To be sure, in some respects Il Divo’s Andreotti is a caricature (the real Andreotti, no surprise, is no fan). Sorrentino is not looking for balance. He is making the case for the prosecution: Look out for the sequence in which Andreotti is interviewed by a journalist who recites a long list of distinctly awkward “coincidences” for which Andreotti has no easy exculpatory explanation. On another occasion Andreotti is filmed confessing, if only to himself, to terrible wrongdoing.

Sorrentino does at least allow his Andreotti to refer briefly to the Communist threat that had threatened to overwhelm the young, fragile Italian republic. Fair enough. To head that off required tactics unlikely to pass muster in safer, more complacent times. “Trees,” observes Servillo/Andreotti on another occasion, “need manure in order to grow.” Andreotti takes a similar tack in the course of his “confession,” referring to “the deeds that power must commit to ensure the well-being and development of the country,” and the “monstrous . . . contradiction [of] perpetuating evil to guarantee good.” Maybe, but these “deeds” became an end, not the means. The excesses that ensued, and the scandals they brought in their wake, brought both the First Republic and Andreotti tumbling down, even if, the film’s coda suggests, neither fell quite as far, or as hard, as they deserved.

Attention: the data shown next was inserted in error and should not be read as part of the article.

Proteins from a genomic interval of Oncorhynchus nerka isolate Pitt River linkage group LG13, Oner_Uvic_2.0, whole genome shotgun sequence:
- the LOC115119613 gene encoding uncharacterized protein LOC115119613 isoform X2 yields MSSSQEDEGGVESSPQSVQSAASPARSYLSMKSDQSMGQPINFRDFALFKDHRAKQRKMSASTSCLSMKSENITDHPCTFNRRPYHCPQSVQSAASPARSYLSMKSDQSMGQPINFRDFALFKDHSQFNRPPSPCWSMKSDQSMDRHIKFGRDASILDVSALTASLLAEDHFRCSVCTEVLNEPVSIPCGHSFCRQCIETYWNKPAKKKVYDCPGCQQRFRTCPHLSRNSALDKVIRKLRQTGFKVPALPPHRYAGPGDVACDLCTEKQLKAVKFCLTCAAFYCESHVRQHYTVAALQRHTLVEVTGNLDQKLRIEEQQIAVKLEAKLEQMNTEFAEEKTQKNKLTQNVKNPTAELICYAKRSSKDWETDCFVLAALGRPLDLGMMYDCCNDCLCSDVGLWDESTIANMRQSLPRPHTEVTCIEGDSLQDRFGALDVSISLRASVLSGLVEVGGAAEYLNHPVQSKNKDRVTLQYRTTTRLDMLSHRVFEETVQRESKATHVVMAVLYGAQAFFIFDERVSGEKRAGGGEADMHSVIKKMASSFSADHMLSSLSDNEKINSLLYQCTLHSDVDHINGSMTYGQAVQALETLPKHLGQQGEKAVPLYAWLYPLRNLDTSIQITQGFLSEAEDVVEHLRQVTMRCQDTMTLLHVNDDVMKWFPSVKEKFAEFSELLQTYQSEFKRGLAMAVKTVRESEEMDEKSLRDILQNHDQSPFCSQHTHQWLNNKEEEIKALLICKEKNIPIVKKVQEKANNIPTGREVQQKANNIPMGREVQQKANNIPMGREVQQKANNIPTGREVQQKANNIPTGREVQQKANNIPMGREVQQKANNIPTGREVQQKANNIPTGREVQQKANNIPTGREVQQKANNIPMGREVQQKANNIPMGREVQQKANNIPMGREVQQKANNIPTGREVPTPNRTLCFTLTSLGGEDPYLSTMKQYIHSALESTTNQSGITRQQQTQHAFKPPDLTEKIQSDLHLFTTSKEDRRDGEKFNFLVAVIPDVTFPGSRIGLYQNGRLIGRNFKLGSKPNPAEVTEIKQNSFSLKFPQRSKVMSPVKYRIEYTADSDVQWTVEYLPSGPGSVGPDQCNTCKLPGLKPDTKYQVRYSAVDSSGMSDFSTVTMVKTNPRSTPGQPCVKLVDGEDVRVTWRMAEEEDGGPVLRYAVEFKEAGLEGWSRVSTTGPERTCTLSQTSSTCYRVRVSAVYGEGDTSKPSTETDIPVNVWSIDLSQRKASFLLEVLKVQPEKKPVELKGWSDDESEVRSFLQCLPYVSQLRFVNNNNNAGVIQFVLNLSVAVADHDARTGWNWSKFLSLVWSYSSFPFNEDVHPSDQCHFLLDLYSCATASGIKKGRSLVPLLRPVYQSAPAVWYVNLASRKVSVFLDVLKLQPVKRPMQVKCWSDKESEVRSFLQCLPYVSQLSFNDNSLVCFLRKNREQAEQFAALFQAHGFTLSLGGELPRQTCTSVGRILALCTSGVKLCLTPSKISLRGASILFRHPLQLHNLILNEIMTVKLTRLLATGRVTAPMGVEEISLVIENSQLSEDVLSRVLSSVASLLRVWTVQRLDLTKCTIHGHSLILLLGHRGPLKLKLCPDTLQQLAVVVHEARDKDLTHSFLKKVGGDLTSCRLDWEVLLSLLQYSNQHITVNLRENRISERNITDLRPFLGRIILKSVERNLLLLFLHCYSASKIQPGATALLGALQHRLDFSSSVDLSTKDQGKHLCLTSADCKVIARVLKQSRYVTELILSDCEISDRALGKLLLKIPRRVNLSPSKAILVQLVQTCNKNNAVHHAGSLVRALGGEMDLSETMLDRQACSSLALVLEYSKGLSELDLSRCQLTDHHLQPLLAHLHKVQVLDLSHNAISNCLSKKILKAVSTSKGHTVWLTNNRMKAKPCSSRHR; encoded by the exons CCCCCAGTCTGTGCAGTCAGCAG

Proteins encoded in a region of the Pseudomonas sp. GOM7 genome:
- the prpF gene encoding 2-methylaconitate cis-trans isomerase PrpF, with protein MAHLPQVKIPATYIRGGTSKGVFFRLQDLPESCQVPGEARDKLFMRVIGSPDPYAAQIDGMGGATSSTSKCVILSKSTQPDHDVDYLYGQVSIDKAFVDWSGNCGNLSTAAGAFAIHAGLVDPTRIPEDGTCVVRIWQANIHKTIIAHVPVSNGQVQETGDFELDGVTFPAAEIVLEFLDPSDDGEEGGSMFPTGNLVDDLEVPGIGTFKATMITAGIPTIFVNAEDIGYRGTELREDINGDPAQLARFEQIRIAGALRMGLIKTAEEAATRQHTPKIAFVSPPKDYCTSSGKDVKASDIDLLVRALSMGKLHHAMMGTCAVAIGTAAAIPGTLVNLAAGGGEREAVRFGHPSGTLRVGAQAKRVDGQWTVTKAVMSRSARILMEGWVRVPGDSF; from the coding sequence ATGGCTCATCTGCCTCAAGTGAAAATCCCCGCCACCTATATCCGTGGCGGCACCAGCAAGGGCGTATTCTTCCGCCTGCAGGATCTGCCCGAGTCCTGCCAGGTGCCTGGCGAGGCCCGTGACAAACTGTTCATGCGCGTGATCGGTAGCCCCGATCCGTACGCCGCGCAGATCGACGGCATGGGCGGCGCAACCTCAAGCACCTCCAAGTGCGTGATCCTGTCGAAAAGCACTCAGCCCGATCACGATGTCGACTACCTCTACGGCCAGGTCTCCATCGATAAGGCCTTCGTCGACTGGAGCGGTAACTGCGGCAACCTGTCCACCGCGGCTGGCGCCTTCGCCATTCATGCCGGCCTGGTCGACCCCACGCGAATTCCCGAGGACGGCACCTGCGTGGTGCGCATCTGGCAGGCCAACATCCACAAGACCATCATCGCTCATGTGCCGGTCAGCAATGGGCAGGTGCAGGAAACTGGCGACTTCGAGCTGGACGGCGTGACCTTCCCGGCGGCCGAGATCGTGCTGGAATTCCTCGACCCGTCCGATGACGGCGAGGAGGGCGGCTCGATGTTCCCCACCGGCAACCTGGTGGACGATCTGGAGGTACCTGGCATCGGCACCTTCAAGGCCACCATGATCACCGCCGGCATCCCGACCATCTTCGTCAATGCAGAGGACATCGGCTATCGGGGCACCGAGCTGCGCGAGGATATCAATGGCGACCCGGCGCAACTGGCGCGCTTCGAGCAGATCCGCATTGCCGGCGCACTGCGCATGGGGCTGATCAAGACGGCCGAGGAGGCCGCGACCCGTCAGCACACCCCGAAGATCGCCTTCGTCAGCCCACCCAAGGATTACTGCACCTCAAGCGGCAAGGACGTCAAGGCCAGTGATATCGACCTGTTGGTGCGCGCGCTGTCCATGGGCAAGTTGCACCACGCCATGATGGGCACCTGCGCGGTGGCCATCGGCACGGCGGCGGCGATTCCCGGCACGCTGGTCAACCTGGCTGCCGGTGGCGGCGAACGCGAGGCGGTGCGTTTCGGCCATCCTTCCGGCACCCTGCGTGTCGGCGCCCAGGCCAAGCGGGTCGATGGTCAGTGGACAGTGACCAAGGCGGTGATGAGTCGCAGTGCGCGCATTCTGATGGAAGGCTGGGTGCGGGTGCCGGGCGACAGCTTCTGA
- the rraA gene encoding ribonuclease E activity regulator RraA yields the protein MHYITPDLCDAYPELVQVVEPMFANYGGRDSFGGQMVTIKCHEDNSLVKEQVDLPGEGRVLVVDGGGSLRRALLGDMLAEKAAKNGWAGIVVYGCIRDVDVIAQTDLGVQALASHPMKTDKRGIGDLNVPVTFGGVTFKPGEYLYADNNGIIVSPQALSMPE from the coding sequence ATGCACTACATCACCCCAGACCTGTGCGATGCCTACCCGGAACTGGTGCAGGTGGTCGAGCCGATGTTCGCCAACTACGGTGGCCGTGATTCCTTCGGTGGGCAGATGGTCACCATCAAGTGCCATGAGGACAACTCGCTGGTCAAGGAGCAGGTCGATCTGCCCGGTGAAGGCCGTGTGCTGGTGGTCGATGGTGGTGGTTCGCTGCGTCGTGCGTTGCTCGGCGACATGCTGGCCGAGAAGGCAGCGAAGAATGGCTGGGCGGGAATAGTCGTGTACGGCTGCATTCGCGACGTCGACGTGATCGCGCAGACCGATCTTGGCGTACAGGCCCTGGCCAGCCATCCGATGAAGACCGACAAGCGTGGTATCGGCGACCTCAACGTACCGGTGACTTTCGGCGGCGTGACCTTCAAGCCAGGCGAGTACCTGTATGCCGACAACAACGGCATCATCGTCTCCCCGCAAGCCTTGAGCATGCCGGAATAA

One notable commentator on Italian politics has written that a leader “must not flinch from being blamed for vices which are necessary for safeguarding the state . . . Some of the things that appear to be virtues will, if he practices them, ruin him, and some of the things that appear to be wicked will bring him security and prosperity.”

Somehow I don’t think that Machiavelli would have liked Il Divo. See it nonetheless.

– Andrew Stuttaford is an NRO contributing editor.